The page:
Well, we did it. We successfully completed our experiment in raising rabbits for backyard livestock.
Those of you who read my blog post back in November know how ambivalent I was feeling about raising rabbits for meat. For some reason the chickens haven't bothered me, and the ducks bothered me a little, but I was really afraid of the day when the rabbits would become meat. This past Saturday, we hosted a workshop for fellow Baltimoreans interested in raising the rabbits for meat, and we went from 11 rabbits down to 4 rabbits.
I handled the actual processing of the rabbits better than I thought I would. They were put down quickly and cleanly (not sure if I should post the details on a public forum or not?) The furs are now marinating in a 'pickle' of aluminum sulfate and salt to be cured, and the meat is in our freezer.
However, I have realized that I definitely can't eat the meat. It's funny, I was raised vegetarian and for a long time I was never really sure how I felt about eating meat. It didn't bother me as much as people who became vegetarian by choice, and in college I started eating steaks and chicken wings and loving it. I now try to limit the amount of meat I eat and try to eat only sustainably raised meat, but I do still eat it. But I now know what some vegetarians feel at the sight of all meat- there is pretty much no question, I won't be eating this rabbit meat. I am kind of excited to use the furs though, which is sort of a weird conundrum.
We now have two female Rex rabbits, a male Rex rabbit, and a male Chinchilla rabbit. My gentleman friend is all for continuing to breed the rabbits. I am still ambivalent. I am glad to have gone through the process. I "did" one rabbit from beginning to end, and am glad to have had the life experience of that. But to continue breeding more rabbits for the purpose of meat, I'm not sure. Oddly enough, I have no problem planning to get chickens for meat in the spring.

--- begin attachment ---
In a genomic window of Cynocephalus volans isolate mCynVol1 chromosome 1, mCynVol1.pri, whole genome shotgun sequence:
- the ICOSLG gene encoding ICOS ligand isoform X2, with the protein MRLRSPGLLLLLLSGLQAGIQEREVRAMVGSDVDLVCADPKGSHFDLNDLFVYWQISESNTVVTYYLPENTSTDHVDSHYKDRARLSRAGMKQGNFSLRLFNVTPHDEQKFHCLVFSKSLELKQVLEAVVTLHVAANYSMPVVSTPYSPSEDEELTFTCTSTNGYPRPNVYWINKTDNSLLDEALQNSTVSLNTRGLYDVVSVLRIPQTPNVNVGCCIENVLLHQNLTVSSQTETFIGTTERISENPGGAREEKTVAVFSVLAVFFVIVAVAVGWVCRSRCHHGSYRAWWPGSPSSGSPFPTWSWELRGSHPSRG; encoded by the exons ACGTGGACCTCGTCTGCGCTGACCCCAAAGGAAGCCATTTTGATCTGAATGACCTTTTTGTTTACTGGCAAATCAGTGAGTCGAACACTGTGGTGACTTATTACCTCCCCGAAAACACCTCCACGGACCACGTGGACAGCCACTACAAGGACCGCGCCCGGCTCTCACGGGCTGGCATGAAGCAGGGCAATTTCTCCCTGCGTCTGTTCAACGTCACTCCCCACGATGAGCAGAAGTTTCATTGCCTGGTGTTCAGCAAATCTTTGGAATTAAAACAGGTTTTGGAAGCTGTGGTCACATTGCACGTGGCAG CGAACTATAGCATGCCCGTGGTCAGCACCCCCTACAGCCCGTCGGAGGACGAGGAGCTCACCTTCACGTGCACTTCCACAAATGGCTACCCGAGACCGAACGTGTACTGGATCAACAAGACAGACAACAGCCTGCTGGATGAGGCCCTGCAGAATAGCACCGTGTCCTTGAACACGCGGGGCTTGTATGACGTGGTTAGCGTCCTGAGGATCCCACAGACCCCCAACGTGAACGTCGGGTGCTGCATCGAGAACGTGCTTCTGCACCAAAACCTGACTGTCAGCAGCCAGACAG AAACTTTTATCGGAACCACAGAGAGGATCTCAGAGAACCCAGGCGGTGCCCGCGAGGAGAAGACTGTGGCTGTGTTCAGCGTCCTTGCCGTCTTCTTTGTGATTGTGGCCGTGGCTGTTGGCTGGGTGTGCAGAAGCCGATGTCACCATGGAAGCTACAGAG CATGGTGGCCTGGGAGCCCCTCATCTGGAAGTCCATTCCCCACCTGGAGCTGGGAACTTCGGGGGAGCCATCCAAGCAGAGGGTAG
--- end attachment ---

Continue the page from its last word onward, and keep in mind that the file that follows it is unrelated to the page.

Curious to hear your own experiences raising animals for meat!
Of course, once I figured out the costs of raising rabbits in terms of feed, you can definitely earn a lot of money on your homestead for the furs in addition to the rare product of local rabbit meat. But there is the hidden cost of people looking at you like a monster when you mention raising rabbits for meat. (Of course, I wonder how many of those people would order rabbit off the menu at a restaurant).
For those of you interested in the cost of raising rabbits as backyard livestock, I did figure out the price per rabbit in terms of feed costs:
Feed = we were averaging 2 lbs. per day (not including hay, garden and food scraps)
11 rabbits = about 3 ounces per rabbit per day
average 60 days of feed per rabbit = 120 lbs. of feed
feed costs about $20 per 50 lb. bag = 40 cents per pound
Per rabbit feed costs = (3 oz. x 60 days) = 180 ounces (divided by 16 = 11.25 lbs)
= 11.25 lbs x .40 cents per pound
= $4.50 per rabbit
hay (one bale is about $5-10, we go through about one bale every two months)
chicken wire & lumber to build the hutches (or use pallets)
water bottles (including some that plug in to an electrical outlet if you live somewhere where the water will freeze over the winter)
If you are interested in learning more about my life on the urban homestead in Baltimore City, feel free to visit me at www.baltimorediy.org.